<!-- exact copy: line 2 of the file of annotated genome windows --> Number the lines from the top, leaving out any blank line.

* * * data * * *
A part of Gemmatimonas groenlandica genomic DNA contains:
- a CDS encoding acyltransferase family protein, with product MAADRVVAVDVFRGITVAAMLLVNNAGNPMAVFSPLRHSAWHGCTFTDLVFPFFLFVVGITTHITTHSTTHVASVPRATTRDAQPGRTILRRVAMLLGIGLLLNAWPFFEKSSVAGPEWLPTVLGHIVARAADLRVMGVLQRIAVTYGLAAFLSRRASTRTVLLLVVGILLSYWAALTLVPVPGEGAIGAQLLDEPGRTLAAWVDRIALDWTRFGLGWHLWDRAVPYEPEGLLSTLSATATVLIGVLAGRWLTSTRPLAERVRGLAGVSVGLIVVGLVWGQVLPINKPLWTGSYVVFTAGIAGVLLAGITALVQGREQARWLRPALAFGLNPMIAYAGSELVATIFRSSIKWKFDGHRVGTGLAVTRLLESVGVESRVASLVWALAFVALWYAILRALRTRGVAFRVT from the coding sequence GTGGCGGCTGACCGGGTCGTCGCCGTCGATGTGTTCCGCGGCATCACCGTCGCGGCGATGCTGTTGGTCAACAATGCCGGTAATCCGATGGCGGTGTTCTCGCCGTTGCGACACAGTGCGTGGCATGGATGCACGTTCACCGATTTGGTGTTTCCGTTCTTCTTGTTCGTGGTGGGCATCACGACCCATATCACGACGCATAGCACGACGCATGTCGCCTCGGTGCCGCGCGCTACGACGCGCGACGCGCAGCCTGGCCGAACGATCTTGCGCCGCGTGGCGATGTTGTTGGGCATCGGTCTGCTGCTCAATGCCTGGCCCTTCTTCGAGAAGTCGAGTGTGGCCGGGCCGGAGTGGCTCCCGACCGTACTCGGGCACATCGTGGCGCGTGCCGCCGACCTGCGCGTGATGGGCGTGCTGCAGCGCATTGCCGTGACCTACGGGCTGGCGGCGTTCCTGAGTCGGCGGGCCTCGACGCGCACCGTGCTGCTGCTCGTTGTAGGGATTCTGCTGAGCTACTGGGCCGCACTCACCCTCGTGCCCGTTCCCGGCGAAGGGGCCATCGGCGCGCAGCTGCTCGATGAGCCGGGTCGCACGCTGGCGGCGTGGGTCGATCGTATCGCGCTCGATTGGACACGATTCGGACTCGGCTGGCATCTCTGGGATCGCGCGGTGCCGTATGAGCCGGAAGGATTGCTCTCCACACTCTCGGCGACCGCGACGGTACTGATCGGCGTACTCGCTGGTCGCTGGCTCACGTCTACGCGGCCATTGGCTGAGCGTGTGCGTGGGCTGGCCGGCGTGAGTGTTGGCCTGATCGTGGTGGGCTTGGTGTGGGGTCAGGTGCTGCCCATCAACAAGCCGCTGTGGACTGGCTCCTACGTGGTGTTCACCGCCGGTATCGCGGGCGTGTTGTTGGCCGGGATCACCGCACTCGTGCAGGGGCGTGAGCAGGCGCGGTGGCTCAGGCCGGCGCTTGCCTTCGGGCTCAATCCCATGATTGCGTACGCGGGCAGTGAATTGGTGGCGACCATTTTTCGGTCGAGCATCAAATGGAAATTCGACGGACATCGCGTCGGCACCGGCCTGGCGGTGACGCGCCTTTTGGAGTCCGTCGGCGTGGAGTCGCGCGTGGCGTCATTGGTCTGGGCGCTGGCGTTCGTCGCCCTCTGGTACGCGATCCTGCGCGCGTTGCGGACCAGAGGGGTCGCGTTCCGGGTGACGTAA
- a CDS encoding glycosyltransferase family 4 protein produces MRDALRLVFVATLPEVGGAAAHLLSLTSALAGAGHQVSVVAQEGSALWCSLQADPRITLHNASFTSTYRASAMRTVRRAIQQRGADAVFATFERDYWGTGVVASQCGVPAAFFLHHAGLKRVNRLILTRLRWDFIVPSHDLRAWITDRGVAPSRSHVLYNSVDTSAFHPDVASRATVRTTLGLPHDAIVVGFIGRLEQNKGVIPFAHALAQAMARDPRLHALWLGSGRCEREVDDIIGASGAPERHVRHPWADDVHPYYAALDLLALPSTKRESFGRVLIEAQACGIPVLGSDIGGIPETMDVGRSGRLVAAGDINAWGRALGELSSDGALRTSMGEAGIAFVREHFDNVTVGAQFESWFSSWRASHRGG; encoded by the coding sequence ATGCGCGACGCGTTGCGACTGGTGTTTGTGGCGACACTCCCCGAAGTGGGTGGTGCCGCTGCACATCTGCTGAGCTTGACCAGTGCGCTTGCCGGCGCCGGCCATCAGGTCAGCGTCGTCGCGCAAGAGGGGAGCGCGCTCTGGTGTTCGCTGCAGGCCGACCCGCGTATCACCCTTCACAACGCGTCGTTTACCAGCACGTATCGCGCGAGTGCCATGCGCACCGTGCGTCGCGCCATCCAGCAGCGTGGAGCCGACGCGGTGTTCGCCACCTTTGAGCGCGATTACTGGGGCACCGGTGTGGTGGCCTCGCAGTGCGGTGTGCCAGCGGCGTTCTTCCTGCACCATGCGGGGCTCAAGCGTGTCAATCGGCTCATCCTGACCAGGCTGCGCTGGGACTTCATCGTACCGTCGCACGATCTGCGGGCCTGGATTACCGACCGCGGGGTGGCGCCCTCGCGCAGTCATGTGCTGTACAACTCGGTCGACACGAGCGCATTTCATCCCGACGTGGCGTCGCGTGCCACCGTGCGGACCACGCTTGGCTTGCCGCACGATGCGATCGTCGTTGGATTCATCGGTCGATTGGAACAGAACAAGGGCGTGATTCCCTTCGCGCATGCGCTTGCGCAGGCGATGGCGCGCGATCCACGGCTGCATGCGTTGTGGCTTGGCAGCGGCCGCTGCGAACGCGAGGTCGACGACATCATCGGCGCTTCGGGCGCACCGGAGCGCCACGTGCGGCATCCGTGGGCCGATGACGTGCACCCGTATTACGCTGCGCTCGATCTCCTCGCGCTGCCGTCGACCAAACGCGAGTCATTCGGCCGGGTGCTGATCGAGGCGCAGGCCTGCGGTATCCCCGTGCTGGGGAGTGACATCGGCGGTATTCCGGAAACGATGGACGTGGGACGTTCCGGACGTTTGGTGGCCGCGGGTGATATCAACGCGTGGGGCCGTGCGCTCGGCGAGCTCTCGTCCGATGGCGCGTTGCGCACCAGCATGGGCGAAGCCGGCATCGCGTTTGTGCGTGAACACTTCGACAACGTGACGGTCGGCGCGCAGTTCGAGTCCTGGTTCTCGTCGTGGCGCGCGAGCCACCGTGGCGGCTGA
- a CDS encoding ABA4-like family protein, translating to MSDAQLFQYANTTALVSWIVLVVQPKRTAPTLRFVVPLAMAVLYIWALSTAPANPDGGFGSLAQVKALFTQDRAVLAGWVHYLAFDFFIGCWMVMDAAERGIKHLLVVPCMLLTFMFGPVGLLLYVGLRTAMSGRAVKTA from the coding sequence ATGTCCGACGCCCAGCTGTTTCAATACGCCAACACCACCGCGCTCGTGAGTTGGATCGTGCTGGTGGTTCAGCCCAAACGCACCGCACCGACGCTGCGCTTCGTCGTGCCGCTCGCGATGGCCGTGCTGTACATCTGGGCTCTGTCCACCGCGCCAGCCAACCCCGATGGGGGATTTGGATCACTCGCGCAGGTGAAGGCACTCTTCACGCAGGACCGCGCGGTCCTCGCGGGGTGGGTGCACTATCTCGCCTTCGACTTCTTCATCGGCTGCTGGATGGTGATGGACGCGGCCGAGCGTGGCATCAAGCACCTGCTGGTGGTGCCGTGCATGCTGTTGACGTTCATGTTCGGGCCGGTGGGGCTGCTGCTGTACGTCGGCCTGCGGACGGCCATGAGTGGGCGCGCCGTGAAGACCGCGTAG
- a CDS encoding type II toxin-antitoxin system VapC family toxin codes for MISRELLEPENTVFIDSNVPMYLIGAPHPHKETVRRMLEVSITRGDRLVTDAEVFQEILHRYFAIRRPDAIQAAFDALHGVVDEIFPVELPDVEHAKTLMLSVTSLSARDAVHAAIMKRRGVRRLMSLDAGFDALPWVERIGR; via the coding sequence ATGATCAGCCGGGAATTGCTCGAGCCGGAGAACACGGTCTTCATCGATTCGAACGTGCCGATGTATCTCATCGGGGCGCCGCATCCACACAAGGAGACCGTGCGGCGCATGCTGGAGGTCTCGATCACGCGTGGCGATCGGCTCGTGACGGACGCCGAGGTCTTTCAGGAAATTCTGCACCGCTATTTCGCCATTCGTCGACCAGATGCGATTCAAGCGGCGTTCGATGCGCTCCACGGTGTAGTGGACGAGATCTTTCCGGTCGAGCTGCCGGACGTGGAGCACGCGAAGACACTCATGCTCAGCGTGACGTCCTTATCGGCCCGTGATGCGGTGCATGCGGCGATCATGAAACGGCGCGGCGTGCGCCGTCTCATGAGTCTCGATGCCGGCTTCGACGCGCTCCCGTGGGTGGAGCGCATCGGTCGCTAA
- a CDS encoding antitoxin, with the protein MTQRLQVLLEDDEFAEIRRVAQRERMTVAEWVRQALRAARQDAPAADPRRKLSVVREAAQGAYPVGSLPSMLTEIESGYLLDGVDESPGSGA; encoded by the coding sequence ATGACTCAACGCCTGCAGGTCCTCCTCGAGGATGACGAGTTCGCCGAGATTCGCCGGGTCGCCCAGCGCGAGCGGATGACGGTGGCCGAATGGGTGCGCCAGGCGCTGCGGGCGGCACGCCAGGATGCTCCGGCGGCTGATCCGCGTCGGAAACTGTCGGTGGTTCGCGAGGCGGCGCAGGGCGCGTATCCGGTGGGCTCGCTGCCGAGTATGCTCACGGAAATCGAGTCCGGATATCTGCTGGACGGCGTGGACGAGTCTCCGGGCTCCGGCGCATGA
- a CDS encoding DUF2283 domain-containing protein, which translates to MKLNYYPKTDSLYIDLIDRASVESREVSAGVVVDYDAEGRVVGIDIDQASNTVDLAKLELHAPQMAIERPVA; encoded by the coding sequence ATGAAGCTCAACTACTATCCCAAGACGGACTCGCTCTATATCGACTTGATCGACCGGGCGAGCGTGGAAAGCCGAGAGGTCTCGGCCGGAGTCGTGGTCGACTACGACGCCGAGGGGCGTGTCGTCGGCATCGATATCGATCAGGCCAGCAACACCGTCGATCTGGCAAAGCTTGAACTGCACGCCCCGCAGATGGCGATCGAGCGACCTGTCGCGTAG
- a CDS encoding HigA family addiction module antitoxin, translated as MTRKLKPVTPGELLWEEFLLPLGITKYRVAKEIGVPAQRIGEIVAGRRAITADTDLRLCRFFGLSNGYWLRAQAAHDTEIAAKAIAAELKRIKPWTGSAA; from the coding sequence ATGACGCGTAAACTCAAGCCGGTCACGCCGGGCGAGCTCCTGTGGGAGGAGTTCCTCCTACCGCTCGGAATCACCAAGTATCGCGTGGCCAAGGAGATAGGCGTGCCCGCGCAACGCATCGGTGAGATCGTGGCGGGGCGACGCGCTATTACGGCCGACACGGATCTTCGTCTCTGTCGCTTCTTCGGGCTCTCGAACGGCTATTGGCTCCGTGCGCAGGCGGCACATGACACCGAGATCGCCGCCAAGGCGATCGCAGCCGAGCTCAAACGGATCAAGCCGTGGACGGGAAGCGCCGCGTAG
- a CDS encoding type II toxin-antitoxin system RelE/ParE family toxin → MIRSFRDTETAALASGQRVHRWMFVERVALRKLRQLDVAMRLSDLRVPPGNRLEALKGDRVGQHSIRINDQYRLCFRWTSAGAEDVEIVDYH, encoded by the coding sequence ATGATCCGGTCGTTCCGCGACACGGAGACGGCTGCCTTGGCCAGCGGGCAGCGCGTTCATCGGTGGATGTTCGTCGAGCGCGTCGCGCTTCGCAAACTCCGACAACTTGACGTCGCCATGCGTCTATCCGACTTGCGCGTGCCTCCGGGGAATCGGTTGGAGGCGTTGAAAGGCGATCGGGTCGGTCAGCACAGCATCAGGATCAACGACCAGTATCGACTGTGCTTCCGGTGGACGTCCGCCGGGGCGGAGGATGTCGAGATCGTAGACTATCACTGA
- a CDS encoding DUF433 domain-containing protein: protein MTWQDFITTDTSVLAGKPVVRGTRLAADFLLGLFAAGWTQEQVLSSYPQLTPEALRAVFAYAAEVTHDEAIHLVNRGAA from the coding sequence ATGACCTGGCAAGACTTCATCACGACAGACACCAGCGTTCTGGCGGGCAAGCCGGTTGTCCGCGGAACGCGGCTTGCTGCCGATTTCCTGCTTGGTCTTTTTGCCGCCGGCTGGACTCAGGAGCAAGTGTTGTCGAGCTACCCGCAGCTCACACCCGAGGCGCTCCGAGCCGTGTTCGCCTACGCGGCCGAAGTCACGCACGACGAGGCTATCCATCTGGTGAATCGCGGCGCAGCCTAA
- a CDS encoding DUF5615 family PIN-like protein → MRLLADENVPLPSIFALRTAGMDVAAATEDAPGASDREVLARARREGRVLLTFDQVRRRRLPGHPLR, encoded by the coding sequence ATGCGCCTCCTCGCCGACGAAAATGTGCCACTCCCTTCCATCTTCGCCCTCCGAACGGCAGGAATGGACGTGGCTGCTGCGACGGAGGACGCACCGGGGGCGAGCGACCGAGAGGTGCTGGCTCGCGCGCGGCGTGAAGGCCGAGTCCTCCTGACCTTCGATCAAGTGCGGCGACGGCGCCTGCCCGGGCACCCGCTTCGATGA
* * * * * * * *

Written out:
- a CDS encoding acyltransferase family protein, with product MAADRVVAVDVFRGITVAAMLLVNNAGNPMAVFSPLRHSAWHGCTFTDLVFPFFLFVVGITTHITTHSTTHVASVPRATTRDAQPGRTILRRVAMLLGIGLLLNAWPFFEKSSVAGPEWLPTVLGHIVARAADLRVMGVLQRIAVTYGLAAFLSRRASTRTVLLLVVGILLSYWAALTLVPVPGEGAIGAQLLDEPGRTLAAWVDRIALDWTRFGLGWHLWDRAVPYEPEGLLSTLSATATVLIGVLAGRWLTSTRPLAERVRGLAGVSVGLIVVGLVWGQVLPINKPLWTGSYVVFTAGIAGVLLAGITALVQGREQARWLRPALAFGLNPMIAYAGSELVATIFRSSIKWKFDGHRVGTGLAVTRLLESVGVESRVASLVWALAFVALWYAILRALRTRGVAFRVT from the coding sequence GTGGCGGCTGACCGGGTCGTCGCCGTCGATGTGTTCCGCGGCATCACCGTCGCGGCGATGCTGTTGGTCAACAATGCCGGTAATCCGATGGCGGTGTTCTCGCCGTTGCGACACAGTGCGTGGCATGGATGCACGTTCACCGATTTGGTGTTTCCGTTCTTCTTGTTCGTGGTGGGCATCACGACCCATATCACGACGCATAGCACGACGCATGTCGCCTCGGTGCCGCGCGCTACGACGCGCGACGCGCAGCCTGGCCGAACGATCTTGCGCCGCGTGGCGATGTTGTTGGGCATCGGTCTGCTGCTCAATGCCTGGCCCTTCTTCGAGAAGTCGAGTGTGGCCGGGCCGGAGTGGCTCCCGACCGTACTCGGGCACATCGTGGCGCGTGCCGCCGACCTGCGCGTGATGGGCGTGCTGCAGCGCATTGCCGTGACCTACGGGCTGGCGGCGTTCCTGAGTCGGCGGGCCTCGACGCGCACCGTGCTGCTGCTCGTTGTAGGGATTCTGCTGAGCTACTGGGCCGCACTCACCCTCGTGCCCGTTCCCGGCGAAGGGGCCATCGGCGCGCAGCTGCTCGATGAGCCGGGTCGCACGCTGGCGGCGTGGGTCGATCGTATCGCGCTCGATTGGACACGATTCGGACTCGGCTGGCATCTCTGGGATCGCGCGGTGCCGTATGAGCCGGAAGGATTGCTCTCCACACTCTCGGCGACCGCGACGGTACTGATCGGCGTACTCGCTGGTCGCTGGCTCACGTCTACGCGGCCATTGGCTGAGCGTGTGCGTGGGCTGGCCGGCGTGAGTGTTGGCCTGATCGTGGTGGGCTTGGTGTGGGGTCAGGTGCTGCCCATCAACAAGCCGCTGTGGACTGGCTCCTACGTGGTGTTCACCGCCGGTATCGCGGGCGTGTTGTTGGCCGGGATCACCGCACTCGTGCAGGGGCGTGAGCAGGCGCGGTGGCTCAGGCCGGCGCTTGCCTTCGGGCTCAATCCCATGATTGCGTACGCGGGCAGTGAATTGGTGGCGACCATTTTTCGGTCGAGCATCAAATGGAAATTCGACGGACATCGCGTCGGCACCGGCCTGGCGGTGACGCGCCTTTTGGAGTCCGTCGGCGTGGAGTCGCGCGTGGCGTCATTGGTCTGGGCGCTGGCGTTCGTCGCCCTCTGGTACGCGATCCTGCGCGCGTTGCGGACCAGAGGGGTCGCGTTCCGGGTGACGTAA